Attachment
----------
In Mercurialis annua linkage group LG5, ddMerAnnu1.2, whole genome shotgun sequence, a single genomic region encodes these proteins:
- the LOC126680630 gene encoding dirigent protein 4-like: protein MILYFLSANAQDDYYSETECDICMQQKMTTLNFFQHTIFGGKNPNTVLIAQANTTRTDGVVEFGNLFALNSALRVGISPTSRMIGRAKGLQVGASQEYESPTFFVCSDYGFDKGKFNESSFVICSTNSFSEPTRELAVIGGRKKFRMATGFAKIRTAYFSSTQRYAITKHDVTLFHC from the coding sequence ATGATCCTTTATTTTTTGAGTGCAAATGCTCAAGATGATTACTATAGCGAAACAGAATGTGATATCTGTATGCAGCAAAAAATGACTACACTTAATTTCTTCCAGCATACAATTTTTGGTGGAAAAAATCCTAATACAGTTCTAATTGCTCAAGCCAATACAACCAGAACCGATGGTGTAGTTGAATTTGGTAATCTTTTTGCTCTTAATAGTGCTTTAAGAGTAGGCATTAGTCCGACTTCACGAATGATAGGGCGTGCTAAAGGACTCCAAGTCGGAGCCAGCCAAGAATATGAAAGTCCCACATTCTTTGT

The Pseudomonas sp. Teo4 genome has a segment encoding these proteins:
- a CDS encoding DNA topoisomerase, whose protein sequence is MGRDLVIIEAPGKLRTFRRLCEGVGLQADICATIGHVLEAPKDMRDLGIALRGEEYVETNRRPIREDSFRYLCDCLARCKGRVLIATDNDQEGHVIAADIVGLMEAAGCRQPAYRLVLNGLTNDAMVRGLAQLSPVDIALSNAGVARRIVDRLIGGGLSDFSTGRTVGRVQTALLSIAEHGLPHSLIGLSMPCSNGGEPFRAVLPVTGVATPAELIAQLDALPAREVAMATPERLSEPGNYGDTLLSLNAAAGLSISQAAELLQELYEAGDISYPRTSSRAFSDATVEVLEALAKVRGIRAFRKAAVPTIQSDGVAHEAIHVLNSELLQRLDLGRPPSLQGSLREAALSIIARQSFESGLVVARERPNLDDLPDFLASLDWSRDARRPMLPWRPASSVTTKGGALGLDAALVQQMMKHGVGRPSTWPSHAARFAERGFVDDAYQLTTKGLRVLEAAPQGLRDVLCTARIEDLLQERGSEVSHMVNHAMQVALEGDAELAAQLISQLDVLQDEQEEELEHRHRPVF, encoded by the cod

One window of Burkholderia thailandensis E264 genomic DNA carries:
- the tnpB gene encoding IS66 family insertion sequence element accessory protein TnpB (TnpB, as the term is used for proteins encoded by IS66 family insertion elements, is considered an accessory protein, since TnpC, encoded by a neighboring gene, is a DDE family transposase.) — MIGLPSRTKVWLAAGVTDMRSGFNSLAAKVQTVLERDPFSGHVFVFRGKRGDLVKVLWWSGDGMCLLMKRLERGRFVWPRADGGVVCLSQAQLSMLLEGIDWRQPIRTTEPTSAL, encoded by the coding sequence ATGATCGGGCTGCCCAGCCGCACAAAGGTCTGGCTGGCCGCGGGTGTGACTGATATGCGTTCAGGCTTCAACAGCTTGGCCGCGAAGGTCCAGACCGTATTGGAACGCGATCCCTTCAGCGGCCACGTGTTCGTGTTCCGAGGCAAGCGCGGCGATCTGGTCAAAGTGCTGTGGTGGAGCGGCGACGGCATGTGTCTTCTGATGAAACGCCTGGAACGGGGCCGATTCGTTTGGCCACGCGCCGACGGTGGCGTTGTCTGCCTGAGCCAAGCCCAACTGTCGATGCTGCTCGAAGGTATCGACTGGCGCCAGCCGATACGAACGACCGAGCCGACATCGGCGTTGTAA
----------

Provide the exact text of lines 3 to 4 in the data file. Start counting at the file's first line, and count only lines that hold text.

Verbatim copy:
The Pseudomonas sp. Teo4 genome has a segment encoding these proteins:
- a CDS encoding DNA topoisomerase, whose protein sequence is MGRDLVIIEAPGKLRTFRRLCEGVGLQADICATIGHVLEAPKDMRDLGIALRGEEYVETNRRPIREDSFRYLCDCLARCKGRVLIATDNDQEGHVIAADIVGLMEAAGCRQPAYRLVLNGLTNDAMVRGLAQLSPVDIALSNAGVARRIVDRLIGGGLSDFSTGRTVGRVQTALLSIAEHGLPHSLIGLSMPCSNGGEPFRAVLPVTGVATPAELIAQLDALPAREVAMATPERLSEPGNYGDTLLSLNAAAGLSISQAAELLQELYEAGDISYPRTSSRAFSDATVEVLEALAKVRGIRAFRKAAVPTIQSDGVAHEAIHVLNSELLQRLDLGRPPSLQGSLREAALSIIARQSFESGLVVARERPNLDDLPDFLASLDWSRDARRPMLPWRPASSVTTKGGALGLDAALVQQMMKHGVGRPSTWPSHAARFAERGFVDDAYQLTTKGLRVLEAAPQGLRDVLCTARIEDLLQERGSEVSHMVNHAMQVALEGDAELAAQLISQLDVLQDEQEEELEHRHRPVF, encoded by the cod